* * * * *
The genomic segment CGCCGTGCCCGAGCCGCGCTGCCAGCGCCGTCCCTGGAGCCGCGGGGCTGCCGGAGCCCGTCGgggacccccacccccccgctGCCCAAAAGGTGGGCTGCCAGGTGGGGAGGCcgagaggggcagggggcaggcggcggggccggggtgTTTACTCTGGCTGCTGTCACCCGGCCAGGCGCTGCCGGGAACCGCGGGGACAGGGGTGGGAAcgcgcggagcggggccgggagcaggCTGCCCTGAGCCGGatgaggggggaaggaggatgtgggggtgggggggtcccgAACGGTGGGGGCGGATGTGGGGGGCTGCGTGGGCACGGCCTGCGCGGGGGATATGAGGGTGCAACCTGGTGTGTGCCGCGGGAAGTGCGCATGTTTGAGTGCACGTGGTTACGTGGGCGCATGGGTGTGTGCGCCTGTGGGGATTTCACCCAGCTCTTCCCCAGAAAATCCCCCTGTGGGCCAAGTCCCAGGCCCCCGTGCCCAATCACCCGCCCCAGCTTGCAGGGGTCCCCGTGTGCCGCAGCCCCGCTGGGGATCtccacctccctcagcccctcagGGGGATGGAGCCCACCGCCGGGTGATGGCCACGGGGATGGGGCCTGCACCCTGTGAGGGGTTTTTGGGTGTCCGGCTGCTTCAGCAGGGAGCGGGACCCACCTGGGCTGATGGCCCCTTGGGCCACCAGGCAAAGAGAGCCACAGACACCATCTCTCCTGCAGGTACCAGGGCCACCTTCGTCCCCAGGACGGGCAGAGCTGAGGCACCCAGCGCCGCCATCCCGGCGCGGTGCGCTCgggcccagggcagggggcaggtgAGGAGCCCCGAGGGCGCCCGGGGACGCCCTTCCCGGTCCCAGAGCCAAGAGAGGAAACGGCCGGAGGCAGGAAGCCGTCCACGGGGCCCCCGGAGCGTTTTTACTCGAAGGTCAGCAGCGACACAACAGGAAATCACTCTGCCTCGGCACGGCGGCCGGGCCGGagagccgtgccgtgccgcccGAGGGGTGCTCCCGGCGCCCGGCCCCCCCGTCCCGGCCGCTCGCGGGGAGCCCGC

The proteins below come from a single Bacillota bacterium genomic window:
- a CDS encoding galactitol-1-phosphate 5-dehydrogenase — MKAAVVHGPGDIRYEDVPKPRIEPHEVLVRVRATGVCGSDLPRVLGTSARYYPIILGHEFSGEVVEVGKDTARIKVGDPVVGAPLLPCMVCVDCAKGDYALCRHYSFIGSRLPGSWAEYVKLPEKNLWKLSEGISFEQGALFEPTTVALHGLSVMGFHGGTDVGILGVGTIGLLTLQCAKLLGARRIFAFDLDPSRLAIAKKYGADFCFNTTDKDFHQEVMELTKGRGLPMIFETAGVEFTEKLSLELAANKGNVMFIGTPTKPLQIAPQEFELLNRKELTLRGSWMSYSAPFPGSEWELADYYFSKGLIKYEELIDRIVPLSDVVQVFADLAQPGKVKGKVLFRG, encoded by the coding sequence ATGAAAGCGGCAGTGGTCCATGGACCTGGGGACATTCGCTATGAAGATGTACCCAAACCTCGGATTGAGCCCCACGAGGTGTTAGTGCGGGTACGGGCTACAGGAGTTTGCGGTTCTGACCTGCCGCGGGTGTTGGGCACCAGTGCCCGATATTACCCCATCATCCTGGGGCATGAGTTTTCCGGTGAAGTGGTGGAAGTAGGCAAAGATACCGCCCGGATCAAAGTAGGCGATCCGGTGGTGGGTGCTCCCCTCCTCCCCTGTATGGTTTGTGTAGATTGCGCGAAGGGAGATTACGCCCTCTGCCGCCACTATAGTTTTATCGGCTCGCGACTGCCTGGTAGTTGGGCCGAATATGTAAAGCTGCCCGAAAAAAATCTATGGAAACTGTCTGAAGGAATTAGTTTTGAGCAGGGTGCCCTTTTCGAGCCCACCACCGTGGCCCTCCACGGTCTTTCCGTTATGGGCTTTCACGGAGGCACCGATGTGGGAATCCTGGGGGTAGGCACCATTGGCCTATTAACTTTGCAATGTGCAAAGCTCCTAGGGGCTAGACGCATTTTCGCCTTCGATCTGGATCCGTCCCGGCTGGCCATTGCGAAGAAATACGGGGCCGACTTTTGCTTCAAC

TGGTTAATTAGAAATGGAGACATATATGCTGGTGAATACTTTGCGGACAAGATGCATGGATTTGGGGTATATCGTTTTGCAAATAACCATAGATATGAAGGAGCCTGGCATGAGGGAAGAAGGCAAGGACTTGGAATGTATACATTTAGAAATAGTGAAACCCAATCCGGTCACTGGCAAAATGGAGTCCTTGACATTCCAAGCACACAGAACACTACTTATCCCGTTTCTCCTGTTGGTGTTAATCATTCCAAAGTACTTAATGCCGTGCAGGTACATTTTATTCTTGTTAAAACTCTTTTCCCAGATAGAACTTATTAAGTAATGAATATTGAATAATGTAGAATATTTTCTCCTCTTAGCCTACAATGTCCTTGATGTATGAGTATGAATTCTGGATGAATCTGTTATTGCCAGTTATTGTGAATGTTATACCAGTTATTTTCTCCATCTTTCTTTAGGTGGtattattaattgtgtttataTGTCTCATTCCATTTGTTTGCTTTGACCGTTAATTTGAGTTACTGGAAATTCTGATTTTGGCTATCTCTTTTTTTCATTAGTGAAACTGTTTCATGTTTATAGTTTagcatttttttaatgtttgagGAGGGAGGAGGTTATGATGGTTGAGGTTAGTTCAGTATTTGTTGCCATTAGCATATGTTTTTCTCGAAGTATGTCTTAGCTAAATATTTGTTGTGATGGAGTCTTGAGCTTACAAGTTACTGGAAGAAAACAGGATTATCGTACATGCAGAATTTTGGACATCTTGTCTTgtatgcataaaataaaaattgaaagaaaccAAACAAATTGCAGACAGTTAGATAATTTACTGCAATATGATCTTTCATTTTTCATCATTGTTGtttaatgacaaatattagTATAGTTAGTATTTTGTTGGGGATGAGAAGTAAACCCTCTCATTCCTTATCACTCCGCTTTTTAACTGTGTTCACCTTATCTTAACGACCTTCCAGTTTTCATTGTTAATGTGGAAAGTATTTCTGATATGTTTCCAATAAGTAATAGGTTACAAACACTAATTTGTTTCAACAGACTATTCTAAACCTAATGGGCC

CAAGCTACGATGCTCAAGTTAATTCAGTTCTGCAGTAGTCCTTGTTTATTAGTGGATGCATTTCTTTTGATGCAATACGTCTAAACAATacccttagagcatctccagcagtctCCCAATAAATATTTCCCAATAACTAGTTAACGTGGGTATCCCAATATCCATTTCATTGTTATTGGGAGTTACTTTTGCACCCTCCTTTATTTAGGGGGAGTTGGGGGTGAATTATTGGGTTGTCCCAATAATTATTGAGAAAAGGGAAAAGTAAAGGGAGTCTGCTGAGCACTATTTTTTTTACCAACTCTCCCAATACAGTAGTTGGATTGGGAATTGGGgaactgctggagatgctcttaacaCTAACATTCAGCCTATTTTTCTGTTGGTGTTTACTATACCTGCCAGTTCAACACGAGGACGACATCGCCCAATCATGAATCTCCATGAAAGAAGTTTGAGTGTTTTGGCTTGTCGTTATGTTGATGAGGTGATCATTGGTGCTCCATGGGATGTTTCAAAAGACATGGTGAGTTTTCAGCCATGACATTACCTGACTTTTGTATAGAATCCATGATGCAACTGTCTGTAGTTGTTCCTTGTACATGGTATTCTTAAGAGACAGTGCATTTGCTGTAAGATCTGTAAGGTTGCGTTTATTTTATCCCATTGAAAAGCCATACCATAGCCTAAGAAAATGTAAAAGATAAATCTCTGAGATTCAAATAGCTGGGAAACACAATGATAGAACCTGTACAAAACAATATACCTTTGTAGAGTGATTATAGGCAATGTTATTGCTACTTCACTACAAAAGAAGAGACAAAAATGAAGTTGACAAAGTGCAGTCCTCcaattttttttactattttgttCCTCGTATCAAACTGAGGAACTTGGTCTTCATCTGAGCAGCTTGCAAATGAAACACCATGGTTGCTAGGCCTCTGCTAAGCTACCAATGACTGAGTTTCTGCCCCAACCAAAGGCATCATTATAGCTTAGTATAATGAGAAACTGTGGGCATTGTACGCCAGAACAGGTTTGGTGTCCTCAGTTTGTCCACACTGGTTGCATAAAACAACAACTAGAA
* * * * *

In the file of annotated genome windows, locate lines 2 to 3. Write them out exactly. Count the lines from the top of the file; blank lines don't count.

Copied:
The proteins below come from a single Bacillota bacterium genomic window:
- a CDS encoding galactitol-1-phosphate 5-dehydrogenase — MKAAVVHGPGDIRYEDVPKPRIEPHEVLVRVRATGVCGSDLPRVLGTSARYYPIILGHEFSGEVVEVGKDTARIKVGDPVVGAPLLPCMVCVDCAKGDYALCRHYSFIGSRLPGSWAEYVKLPEKNLWKLSEGISFEQGALFEPTTVALHGLSVMGFHGGTDVGILGVGTIGLLTLQCAKLLGARRIFAFDLDPSRLAIAKKYGADFCFNTTDKDFHQEVMELTKGRGLPMIFETAGVEFTEKLSLELAANKGNVMFIGTPTKPLQIAPQEFELLNRKELTLRGSWMSYSAPFPGSEWELADYYFSKGLIKYEELIDRIVPLSDVVQVFADLAQPGKVKGKVLFRG, encoded by the coding sequence ATGAAAGCGGCAGTGGTCCATGGACCTGGGGACATTCGCTATGAAGATGTACCCAAACCTCGGATTGAGCCCCACGAGGTGTTAGTGCGGGTACGGGCTACAGGAGTTTGCGGTTCTGACCTGCCGCGGGTGTTGGGCACCAGTGCCCGATATTACCCCATCATCCTGGGGCATGAGTTTTCCGGTGAAGTGGTGGAAGTAGGCAAAGATACCGCCCGGATCAAAGTAGGCGATCCGGTGGTGGGTGCTCCCCTCCTCCCCTGTATGGTTTGTGTAGATTGCGCGAAGGGAGATTACGCCCTCTGCCGCCACTATAGTTTTATCGGCTCGCGACTGCCTGGTAGTTGGGCCGAATATGTAAAGCTGCCCGAAAAAAATCTATGGAAACTGTCTGAAGGAATTAGTTTTGAGCAGGGTGCCCTTTTCGAGCCCACCACCGTGGCCCTCCACGGTCTTTCCGTTATGGGCTTTCACGGAGGCACCGATGTGGGAATCCTGGGGGTAGGCACCATTGGCCTATTAACTTTGCAATGTGCAAAGCTCCTAGGGGCTAGACGCATTTTCGCCTTCGATCTGGATCCGTCCCGGCTGGCCATTGCGAAGAAATACGGGGCCGACTTTTGCTTCAAC